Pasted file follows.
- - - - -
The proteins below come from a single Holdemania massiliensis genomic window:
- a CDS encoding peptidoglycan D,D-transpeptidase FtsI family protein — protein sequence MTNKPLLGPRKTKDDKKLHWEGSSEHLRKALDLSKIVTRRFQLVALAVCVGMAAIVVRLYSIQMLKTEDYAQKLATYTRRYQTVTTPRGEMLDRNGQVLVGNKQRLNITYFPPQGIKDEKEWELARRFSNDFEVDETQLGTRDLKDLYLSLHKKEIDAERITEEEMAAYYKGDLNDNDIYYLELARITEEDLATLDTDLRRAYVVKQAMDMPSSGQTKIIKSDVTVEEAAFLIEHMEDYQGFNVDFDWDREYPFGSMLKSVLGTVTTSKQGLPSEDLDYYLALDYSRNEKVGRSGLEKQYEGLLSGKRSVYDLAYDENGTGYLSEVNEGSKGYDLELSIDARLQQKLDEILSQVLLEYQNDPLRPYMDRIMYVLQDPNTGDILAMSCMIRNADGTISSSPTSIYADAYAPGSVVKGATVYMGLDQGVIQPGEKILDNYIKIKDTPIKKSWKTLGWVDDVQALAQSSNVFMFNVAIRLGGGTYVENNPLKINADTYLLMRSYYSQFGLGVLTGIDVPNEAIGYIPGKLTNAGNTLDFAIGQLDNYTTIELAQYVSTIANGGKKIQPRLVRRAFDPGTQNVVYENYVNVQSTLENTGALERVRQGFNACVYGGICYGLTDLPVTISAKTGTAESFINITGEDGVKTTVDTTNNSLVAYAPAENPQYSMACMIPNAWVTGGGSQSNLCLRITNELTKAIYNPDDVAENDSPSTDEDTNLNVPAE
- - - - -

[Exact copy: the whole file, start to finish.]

The proteins below come from a single Holdemania massiliensis genomic window:
- a CDS encoding peptidoglycan D,D-transpeptidase FtsI family protein — protein sequence MTNKPLLGPRKTKDDKKLHWEGSSEHLRKALDLSKIVTRRFQLVALAVCVGMAAIVVRLYSIQMLKTEDYAQKLATYTRRYQTVTTPRGEMLDRNGQVLVGNKQRLNITYFPPQGIKDEKEWELARRFSNDFEVDETQLGTRDLKDLYLSLHKKEIDAERITEEEMAAYYKGDLNDNDIYYLELARITEEDLATLDTDLRRAYVVKQAMDMPSSGQTKIIKSDVTVEEAAFLIEHMEDYQGFNVDFDWDREYPFGSMLKSVLGTVTTSKQGLPSEDLDYYLALDYSRNEKVGRSGLEKQYEGLLSGKRSVYDLAYDENGTGYLSEVNEGSKGYDLELSIDARLQQKLDEILSQVLLEYQNDPLRPYMDRIMYVLQDPNTGDILAMSCMIRNADGTISSSPTSIYADAYAPGSVVKGATVYMGLDQGVIQPGEKILDNYIKIKDTPIKKSWKTLGWVDDVQALAQSSNVFMFNVAIRLGGGTYVENNPLKINADTYLLMRSYYSQFGLGVLTGIDVPNEAIGYIPGKLTNAGNTLDFAIGQLDNYTTIELAQYVSTIANGGKKIQPRLVRRAFDPGTQNVVYENYVNVQSTLENTGALERVRQGFNACVYGGICYGLTDLPVTISAKTGTAESFINITGEDGVKTTVDTTNNSLVAYAPAENPQYSMACMIPNAWVTGGGSQSNLCLRITNELTKAIYNPDDVAENDSPSTDEDTNLNVPAE